Is NATO still relevant?
NATO has however carried on, and the organization is now having trouble justifying its existence in a world without the Soviet Union.
With a membership that boasts most of Europe and North America, the organization fumbles about with ill-defined goals, targeting global nuclear disarmament, terrorism and security in cyberspace.
Without a looming Soviet threat, the North Atlantic Treaty Organization once deemed the defender of Western Europe is unsure what to do with itself.
Investigative journalist Russ Baker from WhoWhatWhy.com explained most are confused about NATO’s continued existence, some seeing its possible mission as a humanitarian or interventionist one.
The US military industrial complex is heavily involved in NATO. The organizations expansion means continued benefits for the US economy and its link to defense and military industries.
Baker argued that many smaller countries are often forced or duped into NATO activities, such as the war in Iraq. Given pressure from the US and UK, these nations find it hard to object. As instability grows globally smaller bodies may become closer to NATO and some will begin to question it.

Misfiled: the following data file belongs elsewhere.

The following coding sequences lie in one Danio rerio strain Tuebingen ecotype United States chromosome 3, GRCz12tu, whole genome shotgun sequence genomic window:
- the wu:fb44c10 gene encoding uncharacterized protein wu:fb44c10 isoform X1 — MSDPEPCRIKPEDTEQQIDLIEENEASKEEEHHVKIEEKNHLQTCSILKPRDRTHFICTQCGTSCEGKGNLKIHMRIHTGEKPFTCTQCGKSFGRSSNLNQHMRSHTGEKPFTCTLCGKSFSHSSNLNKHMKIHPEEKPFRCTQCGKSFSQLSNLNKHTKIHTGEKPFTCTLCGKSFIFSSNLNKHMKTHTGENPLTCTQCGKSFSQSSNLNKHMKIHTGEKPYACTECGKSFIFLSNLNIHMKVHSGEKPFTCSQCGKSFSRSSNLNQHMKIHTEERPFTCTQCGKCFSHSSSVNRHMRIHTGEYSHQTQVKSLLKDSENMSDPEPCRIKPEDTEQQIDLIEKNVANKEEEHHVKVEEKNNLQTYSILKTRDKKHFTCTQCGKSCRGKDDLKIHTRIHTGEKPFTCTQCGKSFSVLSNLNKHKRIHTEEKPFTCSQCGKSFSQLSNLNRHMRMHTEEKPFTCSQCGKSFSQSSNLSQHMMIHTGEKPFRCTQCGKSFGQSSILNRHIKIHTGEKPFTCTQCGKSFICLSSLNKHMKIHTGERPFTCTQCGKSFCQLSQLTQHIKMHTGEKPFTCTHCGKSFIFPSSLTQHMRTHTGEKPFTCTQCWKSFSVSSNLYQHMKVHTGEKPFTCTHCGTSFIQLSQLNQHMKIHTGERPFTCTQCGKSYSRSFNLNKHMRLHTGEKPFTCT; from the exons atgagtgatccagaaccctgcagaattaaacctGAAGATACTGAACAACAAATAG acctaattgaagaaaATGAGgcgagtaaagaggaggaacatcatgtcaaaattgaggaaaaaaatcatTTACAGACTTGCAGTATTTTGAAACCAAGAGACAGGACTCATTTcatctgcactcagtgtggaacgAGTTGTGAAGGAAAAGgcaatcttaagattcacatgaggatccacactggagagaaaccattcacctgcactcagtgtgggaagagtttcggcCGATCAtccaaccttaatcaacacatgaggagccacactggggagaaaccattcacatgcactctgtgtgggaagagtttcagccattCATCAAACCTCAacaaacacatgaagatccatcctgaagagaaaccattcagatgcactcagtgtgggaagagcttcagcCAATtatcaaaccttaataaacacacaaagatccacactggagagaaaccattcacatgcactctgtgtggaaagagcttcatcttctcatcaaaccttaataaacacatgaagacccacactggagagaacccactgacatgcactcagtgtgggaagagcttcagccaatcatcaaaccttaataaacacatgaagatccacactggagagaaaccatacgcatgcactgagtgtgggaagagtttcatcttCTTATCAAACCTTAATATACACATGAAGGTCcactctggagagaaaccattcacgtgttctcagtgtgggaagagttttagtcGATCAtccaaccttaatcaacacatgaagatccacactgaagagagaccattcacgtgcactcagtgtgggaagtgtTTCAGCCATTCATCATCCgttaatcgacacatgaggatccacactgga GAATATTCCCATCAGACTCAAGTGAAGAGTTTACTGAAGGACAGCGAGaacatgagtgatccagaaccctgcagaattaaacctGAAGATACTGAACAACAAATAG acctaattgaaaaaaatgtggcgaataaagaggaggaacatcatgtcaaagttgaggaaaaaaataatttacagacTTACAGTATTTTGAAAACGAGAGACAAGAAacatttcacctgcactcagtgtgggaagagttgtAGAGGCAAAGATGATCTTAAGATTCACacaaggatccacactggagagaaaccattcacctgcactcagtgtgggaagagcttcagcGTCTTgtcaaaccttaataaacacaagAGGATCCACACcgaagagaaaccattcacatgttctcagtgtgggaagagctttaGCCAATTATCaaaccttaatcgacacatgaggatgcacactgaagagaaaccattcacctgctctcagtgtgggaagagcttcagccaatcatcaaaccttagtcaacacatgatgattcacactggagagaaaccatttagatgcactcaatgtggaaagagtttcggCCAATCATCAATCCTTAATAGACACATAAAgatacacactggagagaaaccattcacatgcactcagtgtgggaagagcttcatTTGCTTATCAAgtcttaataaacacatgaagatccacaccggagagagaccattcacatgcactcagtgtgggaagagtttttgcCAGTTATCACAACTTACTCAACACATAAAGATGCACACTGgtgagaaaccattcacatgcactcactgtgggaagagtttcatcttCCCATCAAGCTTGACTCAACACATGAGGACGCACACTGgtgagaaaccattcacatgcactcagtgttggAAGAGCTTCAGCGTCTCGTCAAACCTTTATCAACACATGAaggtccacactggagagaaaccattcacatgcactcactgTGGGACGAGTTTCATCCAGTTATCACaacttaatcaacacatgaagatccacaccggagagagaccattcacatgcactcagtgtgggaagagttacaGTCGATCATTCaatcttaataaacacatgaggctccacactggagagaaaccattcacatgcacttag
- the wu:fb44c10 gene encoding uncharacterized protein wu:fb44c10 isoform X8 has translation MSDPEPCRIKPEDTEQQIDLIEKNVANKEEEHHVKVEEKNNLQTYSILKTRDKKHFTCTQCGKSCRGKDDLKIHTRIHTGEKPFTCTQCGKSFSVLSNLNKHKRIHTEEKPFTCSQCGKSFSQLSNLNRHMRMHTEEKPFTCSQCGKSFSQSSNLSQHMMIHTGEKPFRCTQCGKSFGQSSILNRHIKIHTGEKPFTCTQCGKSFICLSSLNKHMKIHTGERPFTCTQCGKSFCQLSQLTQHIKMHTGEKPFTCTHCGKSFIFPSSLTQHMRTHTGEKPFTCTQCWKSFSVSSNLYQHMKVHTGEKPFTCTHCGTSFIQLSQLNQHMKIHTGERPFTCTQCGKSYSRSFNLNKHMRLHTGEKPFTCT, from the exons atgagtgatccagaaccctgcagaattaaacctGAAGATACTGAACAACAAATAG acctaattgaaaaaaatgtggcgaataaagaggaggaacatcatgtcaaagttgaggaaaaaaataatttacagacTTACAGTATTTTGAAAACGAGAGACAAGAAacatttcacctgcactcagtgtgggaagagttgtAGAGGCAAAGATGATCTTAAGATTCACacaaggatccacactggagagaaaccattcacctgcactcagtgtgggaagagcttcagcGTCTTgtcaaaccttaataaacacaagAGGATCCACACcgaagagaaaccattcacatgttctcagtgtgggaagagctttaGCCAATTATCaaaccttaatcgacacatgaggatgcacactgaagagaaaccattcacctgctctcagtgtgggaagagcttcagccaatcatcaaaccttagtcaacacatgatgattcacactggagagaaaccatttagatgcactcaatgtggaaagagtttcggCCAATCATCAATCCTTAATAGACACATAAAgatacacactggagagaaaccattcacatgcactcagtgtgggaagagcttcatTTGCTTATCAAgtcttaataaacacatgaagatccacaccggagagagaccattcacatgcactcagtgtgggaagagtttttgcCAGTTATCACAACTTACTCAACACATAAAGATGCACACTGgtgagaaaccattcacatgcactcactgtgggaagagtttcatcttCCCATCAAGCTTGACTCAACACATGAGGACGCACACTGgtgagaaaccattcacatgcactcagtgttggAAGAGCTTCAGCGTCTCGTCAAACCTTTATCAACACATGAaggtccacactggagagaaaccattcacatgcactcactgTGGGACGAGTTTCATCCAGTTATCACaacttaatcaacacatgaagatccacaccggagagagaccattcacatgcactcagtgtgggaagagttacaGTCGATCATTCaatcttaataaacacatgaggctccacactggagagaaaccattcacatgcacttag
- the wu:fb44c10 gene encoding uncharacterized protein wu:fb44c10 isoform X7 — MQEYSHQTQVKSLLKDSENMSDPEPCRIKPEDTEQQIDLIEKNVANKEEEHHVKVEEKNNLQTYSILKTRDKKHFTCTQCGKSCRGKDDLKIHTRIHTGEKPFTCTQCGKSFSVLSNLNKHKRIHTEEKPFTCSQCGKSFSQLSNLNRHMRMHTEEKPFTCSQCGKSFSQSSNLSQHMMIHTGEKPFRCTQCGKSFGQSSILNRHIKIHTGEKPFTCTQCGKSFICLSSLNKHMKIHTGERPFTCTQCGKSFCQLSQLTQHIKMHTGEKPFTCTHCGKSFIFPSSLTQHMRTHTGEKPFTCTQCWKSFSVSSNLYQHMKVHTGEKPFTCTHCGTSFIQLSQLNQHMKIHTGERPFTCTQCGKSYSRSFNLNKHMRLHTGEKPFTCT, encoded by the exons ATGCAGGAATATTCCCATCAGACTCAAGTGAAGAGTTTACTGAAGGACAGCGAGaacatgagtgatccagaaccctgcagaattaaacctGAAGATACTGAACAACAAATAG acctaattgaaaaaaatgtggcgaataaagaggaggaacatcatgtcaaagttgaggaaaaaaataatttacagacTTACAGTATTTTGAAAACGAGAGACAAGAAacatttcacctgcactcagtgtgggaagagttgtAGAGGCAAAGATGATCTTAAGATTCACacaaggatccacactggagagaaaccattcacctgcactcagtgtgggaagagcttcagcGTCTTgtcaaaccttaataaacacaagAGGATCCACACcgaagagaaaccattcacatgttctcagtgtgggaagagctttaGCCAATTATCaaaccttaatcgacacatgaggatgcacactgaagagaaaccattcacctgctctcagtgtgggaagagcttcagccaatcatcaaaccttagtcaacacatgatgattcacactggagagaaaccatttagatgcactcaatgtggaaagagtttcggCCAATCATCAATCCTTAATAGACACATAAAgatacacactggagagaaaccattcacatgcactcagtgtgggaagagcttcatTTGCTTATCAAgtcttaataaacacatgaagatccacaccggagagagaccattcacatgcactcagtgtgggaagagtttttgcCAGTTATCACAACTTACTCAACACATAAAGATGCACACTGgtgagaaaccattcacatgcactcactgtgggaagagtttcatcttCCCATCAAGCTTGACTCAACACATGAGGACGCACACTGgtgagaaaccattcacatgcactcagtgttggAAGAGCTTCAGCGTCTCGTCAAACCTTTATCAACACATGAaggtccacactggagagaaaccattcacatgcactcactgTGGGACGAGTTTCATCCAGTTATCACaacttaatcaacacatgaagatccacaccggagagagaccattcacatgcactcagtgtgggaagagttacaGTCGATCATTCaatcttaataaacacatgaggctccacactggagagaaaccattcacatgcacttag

“Why is so much of our money going into this incredible machine that just eats it? We’re all struggling here in the United States People are struggling everywhere in the world. I think that if those resources were better diverted towards taking care of people’s needs we’d probably would have a lot less need for NATO,” said Baker.
Brian Becker, the national coordinator for the A.N.S.W.E.R. Coalition explained that NATO expanded to include much of the former Warsaw Pact nations, and then some, showing it had no interest in shrinking following the Cold War.
“NATO it simply a fig leaf for US foreign policy and the US Pentagon designs for empire, for domination,” he said. “You see NATO expanding and expanding showing that it is a tool of military aggression.”
NATO continues to expand as military arm, he said. It is a working piece of the US military industrial complex.
Becker argued there is an un-official religion in US politics that insists the American political system continues to spend on and support vast defense spending and the expansion of military elements; including NATO.